My uncle learned carpentry and wood working, which he parlayed into steady work when he left school.

    Remember, this was almost 100 years ago. If any degrading attitudes or behavior toward Indian kids was likely, it would have been then. They both died with their Dakota language and culture intact.

    I’m the last person to be defending the government, but there seems to be Indian kids who actually benefitted from those schools. Granted, all I know about is the Pipestone school. Other schools may have been bad places but to claim that all Indian schools were “a form of genocide” is simply not true.

  2. Submitted by Leo Van Kints on 01/29/2014 - 10:29 am.

    Boarding Schools were awful

    Dear Dennis,
    I don’t know how many Indians, from where you discussed Boarding Schools, but I can tell you that many, many indian people still suffer from the time they had to spend on those Schools. Even their children still have big problems. Their parents are often still afraid to talk the native language, or they don’t even know how to. Many native languages disappear because the children don’t learn it from their parents. Older people don’t speak aloud and often first look over their shoulder before speaking.

    Of course not all indian Schools were bad. Some did a reasonable good job, but I talked to many indigenous people in Oklahoma, Montana, South Dakota and North Dakota. I visited many indian people the last 45 years and I can tell you that Boarding Schools were a real problem. Not all kids were taken to those Schools with force, because their parents hoped that their kids would gain knowledge from the white people. However many kids were taken away from their parents and sent to Schools hundreds, sometimes thousands of miles from home. So going back to the reservation during vacations was to say at least, not easy.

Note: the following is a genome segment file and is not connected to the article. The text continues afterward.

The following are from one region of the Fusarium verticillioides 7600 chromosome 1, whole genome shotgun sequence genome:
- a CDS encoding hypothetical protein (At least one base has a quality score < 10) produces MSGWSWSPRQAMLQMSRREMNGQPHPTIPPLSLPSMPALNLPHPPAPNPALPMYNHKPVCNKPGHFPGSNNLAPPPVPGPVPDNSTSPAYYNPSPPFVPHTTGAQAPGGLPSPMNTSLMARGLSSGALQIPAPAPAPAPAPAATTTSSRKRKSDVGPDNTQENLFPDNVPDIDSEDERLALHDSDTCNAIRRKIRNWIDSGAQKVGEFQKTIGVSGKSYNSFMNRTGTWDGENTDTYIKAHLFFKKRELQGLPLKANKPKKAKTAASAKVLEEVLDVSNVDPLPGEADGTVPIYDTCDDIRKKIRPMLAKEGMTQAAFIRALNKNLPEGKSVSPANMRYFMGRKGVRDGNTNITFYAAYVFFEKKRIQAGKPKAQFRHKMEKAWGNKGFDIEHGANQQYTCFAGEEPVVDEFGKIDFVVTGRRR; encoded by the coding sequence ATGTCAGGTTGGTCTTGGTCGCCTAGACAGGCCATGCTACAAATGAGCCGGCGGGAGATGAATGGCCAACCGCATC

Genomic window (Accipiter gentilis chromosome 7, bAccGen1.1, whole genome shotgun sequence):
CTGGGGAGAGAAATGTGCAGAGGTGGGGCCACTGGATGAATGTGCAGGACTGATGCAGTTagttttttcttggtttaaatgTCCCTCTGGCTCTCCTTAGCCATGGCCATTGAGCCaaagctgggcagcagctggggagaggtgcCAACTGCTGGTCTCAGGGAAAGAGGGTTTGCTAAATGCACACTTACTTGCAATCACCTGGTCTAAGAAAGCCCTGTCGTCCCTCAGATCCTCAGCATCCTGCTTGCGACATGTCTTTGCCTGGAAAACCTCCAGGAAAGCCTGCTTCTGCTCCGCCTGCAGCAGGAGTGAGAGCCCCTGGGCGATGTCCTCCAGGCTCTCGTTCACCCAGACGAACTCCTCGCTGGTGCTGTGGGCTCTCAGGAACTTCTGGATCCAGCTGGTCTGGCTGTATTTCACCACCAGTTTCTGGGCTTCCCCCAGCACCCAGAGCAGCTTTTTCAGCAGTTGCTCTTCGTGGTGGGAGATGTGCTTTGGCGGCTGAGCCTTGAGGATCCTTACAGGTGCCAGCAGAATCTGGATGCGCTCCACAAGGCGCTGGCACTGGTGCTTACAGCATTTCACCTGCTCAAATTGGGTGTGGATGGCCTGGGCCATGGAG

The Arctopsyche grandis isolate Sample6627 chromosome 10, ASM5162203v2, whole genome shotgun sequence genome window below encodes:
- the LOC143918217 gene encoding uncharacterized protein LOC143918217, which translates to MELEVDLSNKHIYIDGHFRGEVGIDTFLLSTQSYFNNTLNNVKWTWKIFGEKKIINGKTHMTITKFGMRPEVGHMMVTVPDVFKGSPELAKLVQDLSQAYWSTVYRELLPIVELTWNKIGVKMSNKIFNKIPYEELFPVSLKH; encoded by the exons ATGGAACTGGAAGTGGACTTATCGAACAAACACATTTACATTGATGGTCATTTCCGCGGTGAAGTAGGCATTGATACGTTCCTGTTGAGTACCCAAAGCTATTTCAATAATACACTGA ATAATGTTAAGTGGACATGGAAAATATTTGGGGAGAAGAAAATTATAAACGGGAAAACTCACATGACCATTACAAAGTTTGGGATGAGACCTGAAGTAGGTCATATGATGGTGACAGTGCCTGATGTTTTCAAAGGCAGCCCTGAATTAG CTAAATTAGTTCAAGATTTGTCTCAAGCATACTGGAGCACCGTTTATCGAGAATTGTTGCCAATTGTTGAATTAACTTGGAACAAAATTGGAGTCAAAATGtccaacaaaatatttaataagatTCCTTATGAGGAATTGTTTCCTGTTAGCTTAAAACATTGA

Pratt wanted to turn indian kids into Christian white kids. They even used chloride to ‘whiten’ the kids. Their hair was cut short, they had to wear School (army) uniforms, were not allowed to speak their native language, no ceremonies and if they had an indian/family name, it was replaced by a European name. They were beaten (sometimes to death), thrown down the stairs, (sexually) abused and many kids died from a broken heart.

    Just read the right books and talk to the right people and look at the right documentaries and you will find that it was a shameful time. Your mother and uncle were some of the lucky kids attending better Schools. And yes, more kids were lucky, like for instance the Pueblo girl who made it to English teacher. But these were exceptions.

Leave a Reply